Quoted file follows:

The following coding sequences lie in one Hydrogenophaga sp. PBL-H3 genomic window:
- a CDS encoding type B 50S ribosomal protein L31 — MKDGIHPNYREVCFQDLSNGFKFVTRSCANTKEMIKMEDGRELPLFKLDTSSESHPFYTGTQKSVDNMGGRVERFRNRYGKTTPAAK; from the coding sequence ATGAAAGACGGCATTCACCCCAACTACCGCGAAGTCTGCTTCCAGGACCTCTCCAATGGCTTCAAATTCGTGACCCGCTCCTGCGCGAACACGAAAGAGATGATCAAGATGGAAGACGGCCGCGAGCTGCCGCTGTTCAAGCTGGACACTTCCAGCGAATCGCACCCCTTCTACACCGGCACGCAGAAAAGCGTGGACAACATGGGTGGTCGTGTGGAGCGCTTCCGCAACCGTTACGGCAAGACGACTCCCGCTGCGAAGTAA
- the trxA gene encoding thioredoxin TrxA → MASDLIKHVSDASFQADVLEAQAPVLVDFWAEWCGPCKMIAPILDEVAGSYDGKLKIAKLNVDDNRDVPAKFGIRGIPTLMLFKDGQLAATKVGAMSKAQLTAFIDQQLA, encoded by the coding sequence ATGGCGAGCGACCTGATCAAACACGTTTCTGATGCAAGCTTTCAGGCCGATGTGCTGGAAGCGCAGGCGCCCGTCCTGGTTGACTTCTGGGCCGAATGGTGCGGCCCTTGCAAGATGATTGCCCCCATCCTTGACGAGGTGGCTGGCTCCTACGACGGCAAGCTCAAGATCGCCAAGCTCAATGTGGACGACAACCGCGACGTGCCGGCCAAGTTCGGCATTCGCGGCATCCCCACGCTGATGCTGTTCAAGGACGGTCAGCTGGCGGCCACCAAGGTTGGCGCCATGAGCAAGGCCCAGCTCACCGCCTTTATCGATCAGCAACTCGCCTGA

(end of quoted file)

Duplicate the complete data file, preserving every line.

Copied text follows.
The following coding sequences lie in one Hydrogenophaga sp. PBL-H3 genomic window:
- a CDS encoding type B 50S ribosomal protein L31 — MKDGIHPNYREVCFQDLSNGFKFVTRSCANTKEMIKMEDGRELPLFKLDTSSESHPFYTGTQKSVDNMGGRVERFRNRYGKTTPAAK; from the coding sequence ATGAAAGACGGCATTCACCCCAACTACCGCGAAGTCTGCTTCCAGGACCTCTCCAATGGCTTCAAATTCGTGACCCGCTCCTGCGCGAACACGAAAGAGATGATCAAGATGGAAGACGGCCGCGAGCTGCCGCTGTTCAAGCTGGACACTTCCAGCGAATCGCACCCCTTCTACACCGGCACGCAGAAAAGCGTGGACAACATGGGTGGTCGTGTGGAGCGCTTCCGCAACCGTTACGGCAAGACGACTCCCGCTGCGAAGTAA
- the trxA gene encoding thioredoxin TrxA → MASDLIKHVSDASFQADVLEAQAPVLVDFWAEWCGPCKMIAPILDEVAGSYDGKLKIAKLNVDDNRDVPAKFGIRGIPTLMLFKDGQLAATKVGAMSKAQLTAFIDQQLA, encoded by the coding sequence ATGGCGAGCGACCTGATCAAACACGTTTCTGATGCAAGCTTTCAGGCCGATGTGCTGGAAGCGCAGGCGCCCGTCCTGGTTGACTTCTGGGCCGAATGGTGCGGCCCTTGCAAGATGATTGCCCCCATCCTTGACGAGGTGGCTGGCTCCTACGACGGCAAGCTCAAGATCGCCAAGCTCAATGTGGACGACAACCGCGACGTGCCGGCCAAGTTCGGCATTCGCGGCATCCCCACGCTGATGCTGTTCAAGGACGGTCAGCTGGCGGCCACCAAGGTTGGCGCCATGAGCAAGGCCCAGCTCACCGCCTTTATCGATCAGCAACTCGCCTGA